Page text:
cover image The Core of the Sun

The Core of the Sun

Johanna Sinisalo, trans. from Finnish by Lola Rogers. Grove/Black Cat, $16 IS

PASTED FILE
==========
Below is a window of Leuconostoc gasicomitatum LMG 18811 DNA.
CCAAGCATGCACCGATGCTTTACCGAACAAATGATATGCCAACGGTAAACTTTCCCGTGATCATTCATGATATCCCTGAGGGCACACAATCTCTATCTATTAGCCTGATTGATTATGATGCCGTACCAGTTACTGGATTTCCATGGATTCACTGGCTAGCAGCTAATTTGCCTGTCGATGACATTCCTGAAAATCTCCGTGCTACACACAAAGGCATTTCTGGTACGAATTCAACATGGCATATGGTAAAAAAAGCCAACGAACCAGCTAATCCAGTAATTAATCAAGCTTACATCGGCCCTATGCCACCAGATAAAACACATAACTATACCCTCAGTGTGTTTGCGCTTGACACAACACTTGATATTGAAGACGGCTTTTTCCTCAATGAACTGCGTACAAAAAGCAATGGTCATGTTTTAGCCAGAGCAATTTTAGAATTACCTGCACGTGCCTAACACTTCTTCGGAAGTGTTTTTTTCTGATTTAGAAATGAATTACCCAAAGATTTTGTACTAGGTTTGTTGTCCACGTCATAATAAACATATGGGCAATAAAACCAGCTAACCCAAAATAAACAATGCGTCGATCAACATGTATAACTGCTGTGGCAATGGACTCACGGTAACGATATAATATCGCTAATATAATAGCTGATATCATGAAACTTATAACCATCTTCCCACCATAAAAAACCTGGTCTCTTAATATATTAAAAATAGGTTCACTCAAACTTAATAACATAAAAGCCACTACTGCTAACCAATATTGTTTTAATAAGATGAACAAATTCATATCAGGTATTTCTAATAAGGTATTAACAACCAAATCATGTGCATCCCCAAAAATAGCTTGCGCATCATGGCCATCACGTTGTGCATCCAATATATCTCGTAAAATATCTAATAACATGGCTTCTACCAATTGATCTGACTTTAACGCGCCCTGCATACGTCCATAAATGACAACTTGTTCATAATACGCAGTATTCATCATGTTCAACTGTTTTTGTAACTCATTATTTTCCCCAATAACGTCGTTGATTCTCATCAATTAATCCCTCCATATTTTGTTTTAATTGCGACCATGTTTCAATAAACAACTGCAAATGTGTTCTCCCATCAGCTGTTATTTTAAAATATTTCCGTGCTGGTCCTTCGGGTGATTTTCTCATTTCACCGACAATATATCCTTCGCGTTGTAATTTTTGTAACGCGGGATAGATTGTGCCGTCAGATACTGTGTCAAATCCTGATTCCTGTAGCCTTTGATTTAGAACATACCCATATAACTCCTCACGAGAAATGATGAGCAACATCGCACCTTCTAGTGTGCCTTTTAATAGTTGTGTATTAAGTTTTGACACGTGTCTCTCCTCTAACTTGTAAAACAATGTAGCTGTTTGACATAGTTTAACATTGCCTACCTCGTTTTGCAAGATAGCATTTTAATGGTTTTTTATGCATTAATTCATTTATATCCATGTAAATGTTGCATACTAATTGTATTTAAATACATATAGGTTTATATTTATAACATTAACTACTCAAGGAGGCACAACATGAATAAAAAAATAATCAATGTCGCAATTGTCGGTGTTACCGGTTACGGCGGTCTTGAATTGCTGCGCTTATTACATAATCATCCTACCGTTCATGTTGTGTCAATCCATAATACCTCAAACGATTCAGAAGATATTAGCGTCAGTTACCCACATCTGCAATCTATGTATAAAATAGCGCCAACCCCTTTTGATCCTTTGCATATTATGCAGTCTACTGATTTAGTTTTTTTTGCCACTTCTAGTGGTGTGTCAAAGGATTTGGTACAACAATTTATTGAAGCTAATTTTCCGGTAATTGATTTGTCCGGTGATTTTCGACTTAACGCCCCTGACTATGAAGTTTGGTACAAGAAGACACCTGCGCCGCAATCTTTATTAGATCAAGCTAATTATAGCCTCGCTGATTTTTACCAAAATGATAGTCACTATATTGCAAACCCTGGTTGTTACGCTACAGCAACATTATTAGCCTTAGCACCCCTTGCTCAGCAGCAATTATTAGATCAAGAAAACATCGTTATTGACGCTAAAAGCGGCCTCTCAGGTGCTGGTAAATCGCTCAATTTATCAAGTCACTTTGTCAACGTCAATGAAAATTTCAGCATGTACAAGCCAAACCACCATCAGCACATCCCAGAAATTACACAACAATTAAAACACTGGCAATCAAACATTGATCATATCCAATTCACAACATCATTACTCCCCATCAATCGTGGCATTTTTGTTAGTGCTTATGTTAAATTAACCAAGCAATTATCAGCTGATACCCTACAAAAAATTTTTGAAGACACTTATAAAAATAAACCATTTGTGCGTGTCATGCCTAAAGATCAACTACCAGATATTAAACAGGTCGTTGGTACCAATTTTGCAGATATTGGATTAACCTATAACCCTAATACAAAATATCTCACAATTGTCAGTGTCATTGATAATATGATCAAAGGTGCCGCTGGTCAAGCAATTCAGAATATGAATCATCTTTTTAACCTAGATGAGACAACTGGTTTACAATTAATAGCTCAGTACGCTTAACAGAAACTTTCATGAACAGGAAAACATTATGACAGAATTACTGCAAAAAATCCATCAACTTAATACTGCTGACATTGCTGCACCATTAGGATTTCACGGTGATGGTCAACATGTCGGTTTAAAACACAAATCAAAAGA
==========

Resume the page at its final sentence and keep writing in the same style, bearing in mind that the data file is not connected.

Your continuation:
Finnish author Sinisalo (Troll: A Love Story) spins a dystopian tale in her latest. The novel opens in a cemetery, where an illegal transaction of capsaicin, the ingredient in chilies that gives them their heat, is underway; Vanna meets an unknown seller to get a sample of the product, which she tests by shoving it into her underwear. What kind of world bans spice? In a series of personal accounts, letters, dictionary entries, and excerpts from “historic” source materials, we learn that life in the Eusistocratic Republic of Finland is dictated and controlled by the Health Authority, which unlike the European Decadent states bans substances for the supposed health of its citizens. It also divides its citizens into sexual hierarchies. Elois (the terms are borrowed from H.G. Wells) are females who have been bred for their beauty and submissive traits; only they (as opposed to morlocks) are legally allowed to reproduce. Despite the various sources, the heart of the story belongs to Vanna. Born in Spain and raised on a farm along with her beloved sister, Manna, by Aulikki, their grandmother, after their parents’ death, Vanna looks like an eloi but her intelligence and curiosity make her something else, a secret that Aulikki helps her protect. When Manna’s mysterious death drives Vanna to addiction, she joins with Jare, a former farmhand on the property, to sell chilies. Being an eloi makes a good cover, but the Authority appears to be closing in on the whole underground, including a cult that prizes chilies above all. Sinisalo is at her best when describing the action; she makes you feel the heat of those chilies, but relies a bit too much on letters from Vanna to her sister for exposition. Still, this is an unusual and fun story with a strong dose of social commentary. Agent: Elina Ahlback, Elina Ahlback Literary. (Jan.)